Ever thought about being the President of the United States? Undoubtedly it comes with some great benefits. You get to travel in your own airplane and helicopter, there are terrific medical and pension benefits and you’re the President of the United States. You also get a terrific house, valued by real estate website Zillow® at nearly $295 million. Not bad when you consider its age – its first residents moved in during 1800 – and the fact that it was damaged by fires in 1814 and 1929.
Of course, there’s the fact that it’s roughly 55,000 square feet, with 132 rooms, including 35 bathrooms, 16 bedrooms and three kitchens. Still, at that value, the monthly home insurance premiums would come at quite a, yes, premium. Luckily for us taxpayers, the White House also likely would qualify for some pretty hefty discounts. Let’s consider a few:
Taxpayers would get a 20% discount if the president bundles coverage for the White House and Cadillac One, the official White House vehicle. Of course, its replacement value also is high – the cost of each presidential limo comes in at more than $1 million. Each auto is 18 feet long, weighs 8 tons, has 8-inch thick armor plating and comes with its own oxygen supply. You have to wonder how much value each limo loses once it’s driven off the lot. On the positive side, you might not need to include collision coverage on the auto insurance policy given all the armor plating.
Taxpayers should get as much as a 10% break on the home insurance premium because of the White House security system, not to mention the teams of Secret Service agents and military personnel that always are on call.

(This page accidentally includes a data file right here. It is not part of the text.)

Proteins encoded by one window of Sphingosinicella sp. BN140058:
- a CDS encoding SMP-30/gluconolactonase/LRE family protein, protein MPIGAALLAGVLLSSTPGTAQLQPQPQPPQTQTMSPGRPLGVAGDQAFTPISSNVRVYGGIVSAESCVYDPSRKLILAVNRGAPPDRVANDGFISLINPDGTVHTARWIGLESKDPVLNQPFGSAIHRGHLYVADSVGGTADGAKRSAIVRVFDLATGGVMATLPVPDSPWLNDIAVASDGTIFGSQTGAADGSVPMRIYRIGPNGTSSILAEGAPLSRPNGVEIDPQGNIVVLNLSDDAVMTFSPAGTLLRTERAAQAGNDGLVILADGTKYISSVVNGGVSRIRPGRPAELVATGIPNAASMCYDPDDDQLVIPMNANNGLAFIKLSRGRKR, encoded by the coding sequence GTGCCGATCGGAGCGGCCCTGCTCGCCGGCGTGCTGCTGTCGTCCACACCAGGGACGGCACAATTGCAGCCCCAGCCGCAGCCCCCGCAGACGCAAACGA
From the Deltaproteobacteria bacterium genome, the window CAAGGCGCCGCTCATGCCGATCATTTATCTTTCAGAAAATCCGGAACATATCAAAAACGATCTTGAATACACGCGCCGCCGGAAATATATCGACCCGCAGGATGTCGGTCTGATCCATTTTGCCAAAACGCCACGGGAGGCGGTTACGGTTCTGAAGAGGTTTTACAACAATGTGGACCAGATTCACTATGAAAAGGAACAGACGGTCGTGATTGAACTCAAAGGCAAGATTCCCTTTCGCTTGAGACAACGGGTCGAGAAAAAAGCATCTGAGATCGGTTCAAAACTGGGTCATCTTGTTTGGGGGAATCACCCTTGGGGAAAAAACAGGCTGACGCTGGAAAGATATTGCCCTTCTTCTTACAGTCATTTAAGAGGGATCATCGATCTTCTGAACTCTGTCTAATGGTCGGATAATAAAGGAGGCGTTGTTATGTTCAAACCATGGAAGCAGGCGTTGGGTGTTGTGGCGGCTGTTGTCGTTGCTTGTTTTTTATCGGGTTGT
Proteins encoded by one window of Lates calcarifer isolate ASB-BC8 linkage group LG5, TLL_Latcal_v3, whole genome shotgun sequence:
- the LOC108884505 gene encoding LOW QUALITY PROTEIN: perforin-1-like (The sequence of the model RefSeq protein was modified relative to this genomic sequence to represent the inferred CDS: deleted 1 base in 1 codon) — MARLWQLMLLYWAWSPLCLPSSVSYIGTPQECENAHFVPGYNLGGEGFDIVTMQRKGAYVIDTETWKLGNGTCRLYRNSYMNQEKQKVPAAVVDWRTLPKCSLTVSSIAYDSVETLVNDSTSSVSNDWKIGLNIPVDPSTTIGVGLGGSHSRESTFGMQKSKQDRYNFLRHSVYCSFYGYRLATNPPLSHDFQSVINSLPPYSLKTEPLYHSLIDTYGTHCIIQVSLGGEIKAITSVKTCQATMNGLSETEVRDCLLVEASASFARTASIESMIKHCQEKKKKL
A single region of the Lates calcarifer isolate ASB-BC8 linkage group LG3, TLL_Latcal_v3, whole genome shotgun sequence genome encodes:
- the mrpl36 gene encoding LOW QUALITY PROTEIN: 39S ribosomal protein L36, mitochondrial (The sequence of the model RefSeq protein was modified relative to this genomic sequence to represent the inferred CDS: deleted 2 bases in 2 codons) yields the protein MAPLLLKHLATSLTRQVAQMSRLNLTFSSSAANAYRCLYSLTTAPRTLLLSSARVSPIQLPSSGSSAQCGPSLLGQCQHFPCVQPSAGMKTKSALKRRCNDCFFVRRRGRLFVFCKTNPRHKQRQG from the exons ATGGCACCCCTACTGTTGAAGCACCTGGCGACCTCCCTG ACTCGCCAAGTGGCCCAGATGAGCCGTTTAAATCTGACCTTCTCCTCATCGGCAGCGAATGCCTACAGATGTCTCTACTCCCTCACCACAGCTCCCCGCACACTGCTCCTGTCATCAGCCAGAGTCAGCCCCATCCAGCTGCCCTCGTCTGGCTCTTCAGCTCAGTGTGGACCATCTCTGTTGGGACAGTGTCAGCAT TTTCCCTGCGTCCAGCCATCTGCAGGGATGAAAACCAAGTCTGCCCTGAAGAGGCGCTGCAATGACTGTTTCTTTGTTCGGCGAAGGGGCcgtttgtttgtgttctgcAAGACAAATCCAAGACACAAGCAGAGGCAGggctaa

Given its fire history, the White House has to have smoke alarms. They would qualify it for a 5% discount. Deadbolt locks would entitle taxpayers another price break of up to 5%.
The President needs to try again on his well-chronicled efforts to stop smoking, both to extend his own life and to give taxpayers another break on White House home insurance. If no residents of a house smoke, it could mean a discount of up to 20%.
Discounts taxpayers won’t get
There are two notable price breaks that won’t be available to taxpayers for insuring the White House. Because the house is more than 10 years old, it isn’t eligible for the New Home discount, which could save up to 20% on home insurance. Finally, President Obama isn’t eligible, for obvious reasons, for the 55 or Older, Retired discount. That could reduce the premium up to 20%. (Had Mitt Romney won the White House, he would have qualified for this price break on both counts. Of course, he would have other problems with home insurance.)
By the way, Zillow® estimates that monthly mortgage payments for the home at 1600 Pennsylvania Ave. would cost $1,130,832. That amount, it says, would cover principal, interest, taxes and, yes, insurance. So any discounts would certainly be welcome.